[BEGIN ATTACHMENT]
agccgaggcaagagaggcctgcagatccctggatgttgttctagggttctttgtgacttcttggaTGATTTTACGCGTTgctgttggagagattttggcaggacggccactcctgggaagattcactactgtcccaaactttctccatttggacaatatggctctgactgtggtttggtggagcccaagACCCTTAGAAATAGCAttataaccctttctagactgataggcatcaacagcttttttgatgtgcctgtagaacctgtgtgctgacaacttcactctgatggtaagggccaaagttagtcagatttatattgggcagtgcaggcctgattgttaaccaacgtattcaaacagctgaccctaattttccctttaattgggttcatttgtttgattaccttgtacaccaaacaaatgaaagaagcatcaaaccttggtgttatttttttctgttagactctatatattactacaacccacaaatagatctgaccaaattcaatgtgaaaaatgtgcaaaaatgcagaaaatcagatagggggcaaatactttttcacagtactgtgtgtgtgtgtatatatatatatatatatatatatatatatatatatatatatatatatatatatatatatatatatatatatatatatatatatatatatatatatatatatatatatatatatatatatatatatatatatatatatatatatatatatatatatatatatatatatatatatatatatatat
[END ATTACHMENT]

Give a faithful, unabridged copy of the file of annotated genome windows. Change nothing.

agccgaggcaagagaggcctgcagatccctggatgttgttctagggttctttgtgacttcttggaTGATTTTACGCGTTgctgttggagagattttggcaggacggccactcctgggaagattcactactgtcccaaactttctccatttggacaatatggctctgactgtggtttggtggagcccaagACCCTTAGAAATAGCAttataaccctttctagactgataggcatcaacagcttttttgatgtgcctgtagaacctgtgtgctgacaacttcactctgatggtaagggccaaagttagtcagatttatattgggcagtgcaggcctgattgttaaccaacgtattcaaacagctgaccctaattttccctttaattgggttcatttgtttgattaccttgtacaccaaacaaatgaaagaagcatcaaaccttggtgttatttttttctgttagactctatatattactacaacccacaaatagatctgaccaaattcaatgtgaaaaatgtgcaaaaatgcagaaaatcagatagggggcaaatactttttcacagtactgtgtgtgtgtgtatatatatatatatatatatatatatatatatatatatatatatatatatatatatatatatatatatatatatatatatatatatatatatatatatatatatatatatatatatatatatatatatatatatatatatatatatatatatatatatatatatatatatatatatatatatat